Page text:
NEW YORK: The UN on Friday warned that the situation in Darfur province is “rapidly spiraling into a humanitarian calamity,” with intercommunal violence that has left hundreds dead in the town of El Geneina town alone threatening to revive ethnic tensions that stoked a two-decade war.
Martin Griffiths, the under-secretary-general for humanitarian affairs and emergency relief coordinator, has urged warring parties to allow safe and voluntary passage for those who want to flee, as well as unhindered humanitarian aid delivery for the 9 million people in the area who need it.
People in Darfur are trapped “in a living nightmare,” said Griffiths.
In a statement released on Thursday, he painted a dire picture of the situation in the province, describing “babies dying in hospitals where they were being treated, children and mothers suffering from severe malnutrition, camps for displaced persons burned to the ground, girls raped, schools closed, and families eating leaves to survive.”
Griffiths added: “Hospitals and water facilities have come under attack. Humanitarian warehouses and offices have been ransacked. Aid workers have been killed.”
Darfur, one of the war’s battlegrounds, was already scarred by a two-decade conflict that left hundreds of thousands dead and more than 2 million displaced.
Reports of mass killings in the restive province “should spur the world into action,” he said, adding that “the world cannot allow this to happen. Not again.”
As Sudan’s war entered its third month, the death toll has risen close to 2,000, with the UN saying the number of dead and injured is likely to be much higher.
The World Food Program said on Friday that 2.5 more million people risk going hungry across the country in coming months. The agency is planning to reach 6 million people with food assistance by the end of the year.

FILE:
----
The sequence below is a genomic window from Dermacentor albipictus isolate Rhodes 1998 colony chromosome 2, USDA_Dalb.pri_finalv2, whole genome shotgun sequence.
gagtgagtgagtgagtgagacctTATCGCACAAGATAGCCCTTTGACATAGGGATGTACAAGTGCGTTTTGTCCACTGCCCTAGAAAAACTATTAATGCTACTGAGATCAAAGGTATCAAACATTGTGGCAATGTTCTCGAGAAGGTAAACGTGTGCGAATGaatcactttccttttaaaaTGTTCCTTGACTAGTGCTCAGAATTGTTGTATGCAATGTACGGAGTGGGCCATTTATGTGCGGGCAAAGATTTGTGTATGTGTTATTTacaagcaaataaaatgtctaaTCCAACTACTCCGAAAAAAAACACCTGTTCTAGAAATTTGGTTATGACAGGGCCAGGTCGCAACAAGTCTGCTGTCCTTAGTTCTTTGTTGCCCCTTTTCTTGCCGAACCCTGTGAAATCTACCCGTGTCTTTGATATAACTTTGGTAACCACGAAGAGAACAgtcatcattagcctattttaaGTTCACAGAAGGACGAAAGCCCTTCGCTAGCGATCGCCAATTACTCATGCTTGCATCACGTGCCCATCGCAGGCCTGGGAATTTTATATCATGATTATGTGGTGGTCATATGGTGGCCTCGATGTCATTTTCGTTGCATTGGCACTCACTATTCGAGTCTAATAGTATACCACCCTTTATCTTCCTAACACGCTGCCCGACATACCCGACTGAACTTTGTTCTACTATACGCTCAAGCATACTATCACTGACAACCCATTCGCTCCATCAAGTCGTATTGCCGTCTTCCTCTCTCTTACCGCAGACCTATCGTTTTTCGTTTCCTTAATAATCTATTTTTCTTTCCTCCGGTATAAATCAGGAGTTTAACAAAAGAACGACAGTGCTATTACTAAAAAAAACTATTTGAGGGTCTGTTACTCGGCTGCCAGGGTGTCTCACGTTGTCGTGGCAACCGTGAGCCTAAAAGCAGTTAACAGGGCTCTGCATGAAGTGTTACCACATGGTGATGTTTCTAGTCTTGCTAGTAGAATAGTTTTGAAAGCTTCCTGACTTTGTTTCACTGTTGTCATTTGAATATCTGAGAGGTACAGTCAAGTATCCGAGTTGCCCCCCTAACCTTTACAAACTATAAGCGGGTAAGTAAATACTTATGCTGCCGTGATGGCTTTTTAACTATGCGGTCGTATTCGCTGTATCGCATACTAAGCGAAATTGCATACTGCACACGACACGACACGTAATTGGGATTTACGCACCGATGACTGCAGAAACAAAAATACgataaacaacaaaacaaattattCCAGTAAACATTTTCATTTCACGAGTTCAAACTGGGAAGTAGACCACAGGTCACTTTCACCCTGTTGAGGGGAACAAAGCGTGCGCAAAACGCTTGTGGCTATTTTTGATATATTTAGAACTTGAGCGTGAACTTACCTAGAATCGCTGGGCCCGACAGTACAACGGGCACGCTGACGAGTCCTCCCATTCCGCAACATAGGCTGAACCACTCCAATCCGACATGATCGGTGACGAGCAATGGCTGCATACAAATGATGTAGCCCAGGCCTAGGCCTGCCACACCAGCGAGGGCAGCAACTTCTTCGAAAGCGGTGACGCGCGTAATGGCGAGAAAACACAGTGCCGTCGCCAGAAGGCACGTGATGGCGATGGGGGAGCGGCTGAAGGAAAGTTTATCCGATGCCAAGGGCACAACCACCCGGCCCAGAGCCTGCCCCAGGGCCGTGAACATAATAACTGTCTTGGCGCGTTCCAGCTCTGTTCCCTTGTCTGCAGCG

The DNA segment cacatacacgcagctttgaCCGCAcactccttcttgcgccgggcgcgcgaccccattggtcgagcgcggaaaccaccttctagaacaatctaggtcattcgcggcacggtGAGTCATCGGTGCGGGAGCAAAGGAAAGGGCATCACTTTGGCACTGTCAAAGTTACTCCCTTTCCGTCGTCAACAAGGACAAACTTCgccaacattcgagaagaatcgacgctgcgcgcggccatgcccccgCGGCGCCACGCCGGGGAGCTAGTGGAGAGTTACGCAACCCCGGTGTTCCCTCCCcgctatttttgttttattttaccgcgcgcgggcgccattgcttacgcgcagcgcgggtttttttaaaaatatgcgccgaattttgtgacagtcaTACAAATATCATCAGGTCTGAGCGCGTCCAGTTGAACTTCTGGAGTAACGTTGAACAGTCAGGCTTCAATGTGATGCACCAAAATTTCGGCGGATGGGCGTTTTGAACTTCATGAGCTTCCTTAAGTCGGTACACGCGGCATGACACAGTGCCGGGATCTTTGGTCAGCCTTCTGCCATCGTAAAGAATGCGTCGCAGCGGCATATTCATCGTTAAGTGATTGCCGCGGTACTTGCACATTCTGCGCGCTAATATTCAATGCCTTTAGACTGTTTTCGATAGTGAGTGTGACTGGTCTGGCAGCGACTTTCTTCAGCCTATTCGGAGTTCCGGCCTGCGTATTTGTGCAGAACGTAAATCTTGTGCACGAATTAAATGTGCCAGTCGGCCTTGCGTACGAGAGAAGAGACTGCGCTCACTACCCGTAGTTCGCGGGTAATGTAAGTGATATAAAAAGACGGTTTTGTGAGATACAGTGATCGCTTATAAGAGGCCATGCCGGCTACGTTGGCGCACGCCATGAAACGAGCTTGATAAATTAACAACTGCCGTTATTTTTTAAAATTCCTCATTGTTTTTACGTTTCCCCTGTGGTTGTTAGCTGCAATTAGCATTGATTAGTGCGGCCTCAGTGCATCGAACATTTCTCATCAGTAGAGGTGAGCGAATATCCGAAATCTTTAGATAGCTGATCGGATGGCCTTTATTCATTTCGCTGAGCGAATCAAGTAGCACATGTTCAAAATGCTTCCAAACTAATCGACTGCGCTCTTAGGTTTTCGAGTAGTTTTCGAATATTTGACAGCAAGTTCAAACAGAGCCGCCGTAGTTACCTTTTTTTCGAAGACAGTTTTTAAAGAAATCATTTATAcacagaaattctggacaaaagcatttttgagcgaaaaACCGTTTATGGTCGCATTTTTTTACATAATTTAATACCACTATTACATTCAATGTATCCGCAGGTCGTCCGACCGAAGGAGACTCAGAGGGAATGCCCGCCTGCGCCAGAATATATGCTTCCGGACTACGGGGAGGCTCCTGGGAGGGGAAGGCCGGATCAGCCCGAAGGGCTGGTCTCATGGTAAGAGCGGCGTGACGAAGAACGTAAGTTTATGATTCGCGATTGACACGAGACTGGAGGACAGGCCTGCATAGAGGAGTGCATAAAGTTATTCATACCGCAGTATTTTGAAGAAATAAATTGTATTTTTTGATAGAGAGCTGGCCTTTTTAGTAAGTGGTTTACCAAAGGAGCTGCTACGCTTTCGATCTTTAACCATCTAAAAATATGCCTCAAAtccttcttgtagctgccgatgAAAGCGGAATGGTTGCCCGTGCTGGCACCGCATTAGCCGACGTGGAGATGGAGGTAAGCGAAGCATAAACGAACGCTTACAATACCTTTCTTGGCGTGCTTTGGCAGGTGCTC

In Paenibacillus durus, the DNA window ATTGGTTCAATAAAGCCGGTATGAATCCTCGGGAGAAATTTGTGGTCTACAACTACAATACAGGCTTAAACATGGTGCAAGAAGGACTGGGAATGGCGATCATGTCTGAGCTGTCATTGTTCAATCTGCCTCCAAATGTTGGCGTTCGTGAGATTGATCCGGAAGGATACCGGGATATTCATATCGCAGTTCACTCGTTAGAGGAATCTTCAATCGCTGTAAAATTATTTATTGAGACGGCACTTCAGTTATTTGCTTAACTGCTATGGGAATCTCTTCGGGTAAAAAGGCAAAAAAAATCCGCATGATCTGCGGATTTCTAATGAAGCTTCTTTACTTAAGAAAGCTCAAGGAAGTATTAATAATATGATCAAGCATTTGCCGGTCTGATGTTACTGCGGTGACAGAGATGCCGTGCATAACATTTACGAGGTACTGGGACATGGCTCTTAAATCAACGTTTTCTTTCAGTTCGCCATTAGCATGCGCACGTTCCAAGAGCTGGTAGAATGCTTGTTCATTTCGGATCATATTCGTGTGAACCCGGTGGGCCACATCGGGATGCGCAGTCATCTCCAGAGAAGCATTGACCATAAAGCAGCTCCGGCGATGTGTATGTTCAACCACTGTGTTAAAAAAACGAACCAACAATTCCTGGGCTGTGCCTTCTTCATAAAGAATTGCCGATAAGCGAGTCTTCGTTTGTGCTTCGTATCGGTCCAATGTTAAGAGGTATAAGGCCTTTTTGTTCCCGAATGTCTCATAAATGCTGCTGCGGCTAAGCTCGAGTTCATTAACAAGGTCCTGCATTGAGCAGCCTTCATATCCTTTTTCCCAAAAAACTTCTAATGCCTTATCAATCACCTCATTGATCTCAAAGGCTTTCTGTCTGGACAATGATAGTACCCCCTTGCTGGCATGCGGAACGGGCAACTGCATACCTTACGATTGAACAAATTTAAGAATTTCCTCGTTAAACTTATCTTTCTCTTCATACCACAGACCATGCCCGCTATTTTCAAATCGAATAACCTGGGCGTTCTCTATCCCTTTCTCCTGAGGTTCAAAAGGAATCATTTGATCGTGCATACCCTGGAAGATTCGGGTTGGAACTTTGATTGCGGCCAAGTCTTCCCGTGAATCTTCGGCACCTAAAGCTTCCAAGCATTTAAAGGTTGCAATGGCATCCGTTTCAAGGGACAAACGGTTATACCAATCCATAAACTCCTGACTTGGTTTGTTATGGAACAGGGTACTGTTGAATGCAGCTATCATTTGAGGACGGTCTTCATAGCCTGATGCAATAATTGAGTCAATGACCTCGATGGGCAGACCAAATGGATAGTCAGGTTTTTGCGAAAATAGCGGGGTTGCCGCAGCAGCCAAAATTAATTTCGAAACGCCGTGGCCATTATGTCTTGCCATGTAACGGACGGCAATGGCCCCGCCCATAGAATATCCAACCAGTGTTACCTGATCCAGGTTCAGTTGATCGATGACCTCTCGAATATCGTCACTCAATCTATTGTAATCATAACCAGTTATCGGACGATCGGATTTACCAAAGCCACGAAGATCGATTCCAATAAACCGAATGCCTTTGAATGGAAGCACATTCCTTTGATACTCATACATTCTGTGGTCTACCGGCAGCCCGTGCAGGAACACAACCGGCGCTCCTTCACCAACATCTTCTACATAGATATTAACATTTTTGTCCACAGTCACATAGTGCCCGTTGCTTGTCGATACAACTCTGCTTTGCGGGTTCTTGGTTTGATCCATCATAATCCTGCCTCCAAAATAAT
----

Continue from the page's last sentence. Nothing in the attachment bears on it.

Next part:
Multiple ceasefire agreements, brokered by Saudi Arabia and the US, have collapsed as fighting continues between Sudan’s de facto leader Abdel Fattah Al-Burhan and the Rapid Security Forces, a paramilitary group commanded his former deputy Mohamed Hamdan Daglo, a former warlord from Darfur who is also known as Hemedti.
The paramilitaries have been blamed for the assassination and mutilation this week of Khamis Abdallah Abbakar, the governor of West Darfur, hours after he accused the RSF of carrying out a genocide in the province.
Al-Burhan accused the RSF of the “treacherous attack.” However, the paramilitary group denied responsibility and condemned the “assassination in cold blood” of Abbakar.
Abbakar’s killers must be held to account for their crime, the UN High Commissioner for Human Rights, Volker Turk, said on Friday, as he expressed concern for the rise in hate speech in West Darfur against the Massalit — to which Abbakar belonged — and Nuba ethnic groups.
The crisis has driven 2.2 million people from their homes, including 528,000 who have fled to neighboring countries, according to the International Organization for Migration.
Griffiths said that looting of medical and humanitarian supplies continues on a massive scale.
Farmers are unable to reach their land, which “further raises the risk of food insecurity.”
He also deplored “a spike in reports of gender-based violence.”
Griffiths said: “Humanitarian partners, including local organizations, have been doing their utmost to deliver aid, replenish stocks of lifesaving supplies, such as food and medicine, and provide water and nutrition services. However, the violence is hampering their efforts.
“Under the rules of war, and the Declaration of Commitments that they both signed, parties to the conflict must refrain from attacking civilians and civilian infrastructure, and they must take constant care to spare them throughout their military operations.”